I'm listening to the radio as I type. It's almost time for the daily obituary announcements. I feel old when I confess that I listen to those on the radio. Years ago I led a Bible study in a neighbouring community with many elderly women. Women who loved me as I was, in my conceit, and I often worry that one of them will pass away and I won't hear about it. Occasionally there has been a real shock when I hear the familiar name of someone unexpectedly passing away.
I pulled out a tea stained, fading copy of one of my all time favourite books. It's a book that one friend gave to another friend and she eventually gave it to me. There are three different kinds of underlining in it, which makes me smile just to type that. I opened it to this bit which we all took note of:
"Community is caring for people, but of course as soon as we start caring for people, we know that there are some people who will just drive us up the wall. Some we will really like, because they think like us. Then we risk falling into a world of mutual flattery. We are all so much in need of affection that when somebody gives it to us we want to hold onto it. Then we say to the other person, "You're wonderful! Keept at it! Keep flattering me! You know, it's nice." We're like little cats who need to be caressed. We then begin to purr.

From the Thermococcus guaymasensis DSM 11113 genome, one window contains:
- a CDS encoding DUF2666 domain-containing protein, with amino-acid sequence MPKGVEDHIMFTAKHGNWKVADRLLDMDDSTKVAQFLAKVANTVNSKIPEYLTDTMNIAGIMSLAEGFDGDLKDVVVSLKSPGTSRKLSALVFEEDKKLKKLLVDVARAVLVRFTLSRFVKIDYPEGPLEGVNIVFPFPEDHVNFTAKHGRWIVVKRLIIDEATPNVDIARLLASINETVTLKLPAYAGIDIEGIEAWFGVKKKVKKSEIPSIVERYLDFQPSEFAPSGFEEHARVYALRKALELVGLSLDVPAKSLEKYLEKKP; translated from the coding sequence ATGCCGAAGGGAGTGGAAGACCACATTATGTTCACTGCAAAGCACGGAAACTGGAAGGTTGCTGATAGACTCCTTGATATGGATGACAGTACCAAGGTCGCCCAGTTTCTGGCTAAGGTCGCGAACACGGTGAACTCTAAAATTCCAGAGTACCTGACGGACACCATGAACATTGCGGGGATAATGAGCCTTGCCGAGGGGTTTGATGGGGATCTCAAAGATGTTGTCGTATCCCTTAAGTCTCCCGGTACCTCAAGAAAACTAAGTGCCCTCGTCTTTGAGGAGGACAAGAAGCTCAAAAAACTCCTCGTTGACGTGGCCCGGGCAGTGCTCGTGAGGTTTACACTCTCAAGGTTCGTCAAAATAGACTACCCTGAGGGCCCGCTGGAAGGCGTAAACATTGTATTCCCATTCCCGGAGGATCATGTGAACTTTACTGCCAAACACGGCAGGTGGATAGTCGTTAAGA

But flattery doesn't help anyone to grow. It doesn't bring freedom but rather closes people up in themselves. We are attracted to certain people, and others put us off. We don't get on well with them. They trigger off our anguish. Perhaps they remind us of our fathers and mothers who were too authoritarian or possessive. Some people threaten us, others flatter us. Some meetings are joyful, and others are painful. When we begin talking about caring for people, then we begin to see how difficult it can be.......growth will come as we come closer to people who are different from us and as we learn to welcome and listen even to those who trigger off our pain."(emphasis added)
I have to confess that I am often quite relieved to hear around the tables in AA that I don't have to like everyone. I try to remember that means not everyone has to like me, either. But we are in community together. And it's a whole 'nother thought to embrace what they have to teach me, to welcome it. I tend to want to run the other way fast in a hands-over-my-ears kind of way. Lord have mercy.